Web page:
Growing Old With Rock and Roll

Growing Old With Rock and Roll

Tuesday, June 6, 2017

Nazareth - Hair of the Dog (1975)

There’s a time when it all comes together for an iconic band, It’s when they reach their peak. They hit their prime. The prime might last for a single album or, more rarely, sustain itself over a string of releases. It invariably comes with youth. It invariably comes in youth. It comes long before cynicism takes hold and the only things about being a rock band that seem real are the money and miles.

There is near universal consensus that moment came for Nazareth with the 1975 release of their seminal eight song collection (nine in some editions) Hair of the Dog. This review will not debate that point – it’s impossible to quantify artistic achievement. There is no question, however, that Hair of the Dog catapulted the band to a higher level of commercial success, primarily on the back of the smash single “Love Hurts”, than they previously experienced. What is it about this album that sets it apart from earlier fine efforts like Razamanaz or Loud & Proud?

The focus is stronger here. After navigating their most recent releases with Deep Purple’s Roger Glover serving as producer, lead guitarist and primary songwriter Manny Charlton opted to handle producing Hair of the Dog. The differences are noticeable. Charlton certainly gleaned a great deal of insight from the band’s time working with Glover, but he clearly favors a much more assertive presentation for the band whilst retaining an artful tastefulness not always found on the aforementioned releases. Few portions of the album better illustrate that than the opening one two punch of the title track and “Miss Misery”. The former, naturally, became a concert and classic rock radio staple. It’s taken at a little more of a relaxed paced on the studio recording than the band served up live; it accentuates drummer Darrell Sweet’s strengths even more and lends added clarity to Charlton’s guitar work.

“Miss Misery” succeeds, in no small part, thanks to Charlton’s grinding guitar riff. There’s more though. Vocalist Dan McCafferty summons up his biggest bucket of blood blues vocal yet and sets a standard that future progeny like AC/DC’s Brian Johnson never exceeded. “Love Hurts” set a different standard and, in essence, birthed a genre – the power ballad. Some might argue it later became an albatross around the band’s neck with numerous cash-in re-recordings and perfunctory  performances, but there’s a measure of genius in Charlton resurrecting a relatively minor hit from rock and roll’s birth and recasting it for a shaggy cadre of Scottish blues rockers. My guess is that Charlton knew what he had with McCafferty when, maybe, his fellow band mates, including Dan McCafferty himself, didn’t realize it. If there’s a fair historical accounting ever done for the singers of major 70’s rock bands, McCafferty deserves a reckoning as one of the best singers from his generation. “Love Hurts” remains a crowning achievement on his career for good reason.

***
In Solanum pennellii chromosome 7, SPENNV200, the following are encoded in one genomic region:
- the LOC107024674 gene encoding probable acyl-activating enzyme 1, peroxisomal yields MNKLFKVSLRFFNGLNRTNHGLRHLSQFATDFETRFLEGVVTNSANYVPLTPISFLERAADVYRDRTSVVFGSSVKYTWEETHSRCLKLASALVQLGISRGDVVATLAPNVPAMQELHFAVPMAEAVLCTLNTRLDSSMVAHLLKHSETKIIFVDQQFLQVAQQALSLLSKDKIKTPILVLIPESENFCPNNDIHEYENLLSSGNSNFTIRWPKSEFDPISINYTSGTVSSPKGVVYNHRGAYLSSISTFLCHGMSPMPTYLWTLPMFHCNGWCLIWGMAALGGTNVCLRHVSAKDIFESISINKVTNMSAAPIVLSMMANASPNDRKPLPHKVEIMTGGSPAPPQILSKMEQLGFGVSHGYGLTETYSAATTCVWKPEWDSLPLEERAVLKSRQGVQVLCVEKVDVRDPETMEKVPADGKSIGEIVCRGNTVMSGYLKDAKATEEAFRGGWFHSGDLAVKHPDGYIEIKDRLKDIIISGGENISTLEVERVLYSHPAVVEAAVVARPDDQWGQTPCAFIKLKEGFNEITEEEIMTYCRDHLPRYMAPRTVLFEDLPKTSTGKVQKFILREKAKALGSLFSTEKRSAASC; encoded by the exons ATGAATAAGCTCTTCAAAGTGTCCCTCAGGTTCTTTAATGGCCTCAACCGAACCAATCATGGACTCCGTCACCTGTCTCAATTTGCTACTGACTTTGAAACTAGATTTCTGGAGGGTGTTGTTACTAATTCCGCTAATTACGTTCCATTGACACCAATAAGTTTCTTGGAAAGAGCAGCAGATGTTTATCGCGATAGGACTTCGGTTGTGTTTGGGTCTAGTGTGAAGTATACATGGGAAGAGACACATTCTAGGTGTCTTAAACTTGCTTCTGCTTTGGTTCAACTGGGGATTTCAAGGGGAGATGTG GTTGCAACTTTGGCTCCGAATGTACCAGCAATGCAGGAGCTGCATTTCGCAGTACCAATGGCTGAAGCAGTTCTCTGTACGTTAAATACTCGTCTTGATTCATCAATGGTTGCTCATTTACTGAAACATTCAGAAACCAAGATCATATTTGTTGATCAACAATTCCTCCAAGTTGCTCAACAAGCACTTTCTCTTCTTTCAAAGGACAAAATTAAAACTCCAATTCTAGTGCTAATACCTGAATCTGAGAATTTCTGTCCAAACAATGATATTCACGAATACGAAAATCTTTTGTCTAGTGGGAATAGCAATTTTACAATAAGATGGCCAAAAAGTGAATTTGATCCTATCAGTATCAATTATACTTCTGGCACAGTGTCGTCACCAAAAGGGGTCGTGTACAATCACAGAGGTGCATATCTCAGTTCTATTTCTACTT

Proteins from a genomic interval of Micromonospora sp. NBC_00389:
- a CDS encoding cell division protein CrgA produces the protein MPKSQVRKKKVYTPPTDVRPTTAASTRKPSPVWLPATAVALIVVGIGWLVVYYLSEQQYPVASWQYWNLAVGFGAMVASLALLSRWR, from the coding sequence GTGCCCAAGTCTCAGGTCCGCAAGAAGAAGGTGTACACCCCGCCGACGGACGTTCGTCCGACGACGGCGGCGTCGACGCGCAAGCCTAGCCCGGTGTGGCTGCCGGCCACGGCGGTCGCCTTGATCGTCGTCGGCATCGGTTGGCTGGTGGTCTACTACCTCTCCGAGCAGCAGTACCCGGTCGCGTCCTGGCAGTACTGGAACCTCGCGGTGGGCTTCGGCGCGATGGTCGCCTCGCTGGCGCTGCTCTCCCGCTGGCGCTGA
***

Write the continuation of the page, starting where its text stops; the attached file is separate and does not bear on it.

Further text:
The “Black Dog” feel of “Changin’ Times” memorably segues into some straight ahead riffing that you never find in a Led Zeppelin song. There’s an added element of humor in this performance that you’d never go looking for from Jimmy Page and company. Darrell Sweet’s drumming, once again, deserves mention as the exceptional timing he shows on “Changin’ Times” is no small part of its success. The band’s cover of the Niles Lofgren penned “Beggar’s Day” is reminiscent of McCafferty’s vocal on the earlier “Miss Misery”. He’s particularly effective with Charlton on the bridges leading into each chorus. It’s one of Manny’s best solos on the album and really fits quite nicely into the song. “Rose in the Heather” is a brief and keyboard laced interlude between the previous song and the next, but it isn’t filler. It is, instead, a welcome change of pace and recaptures an aspect of the band’s spirit we haven’t heard since the band’s first two albums.
“Whiskey Drinkin’ Woman” scarcely sounds like the same band. This is blues as American and English musicians of that generation alike seldom understood it. There’s a popular story of Muddy Waters hearing legendary folk singer Dave Von Ronk performing “Hoochie Coochie Man: as some scorched earth acoustic blues and breaking out into laughter. To paraphrase Muddy’s description, Von Ronk didn’t understand that certain songs are intended to be funny – that sometimes the best way to keep from crying is to just laugh. Nazareth, unlike many bands of the era, seemed to understand that about the blues and give us a true original with this song that embraces the past nonetheless. The closer “Please Don’t Judas Me” runs nearly ten minutes in length and encompasses everything the band learned over the process of living, writing, and recording their previous albums. The introduction of keyboard sounds and orchestration alone qualify this as something much different from what the band had attempted before. It ends a fine album in just the right way.

What has been learned? I have an opinion and take eight hundred plus words to explicate it. I believe, however, that if one ear turns to take another listen to this classic, well, beery syllable is worth the struggle.

Grade: A+

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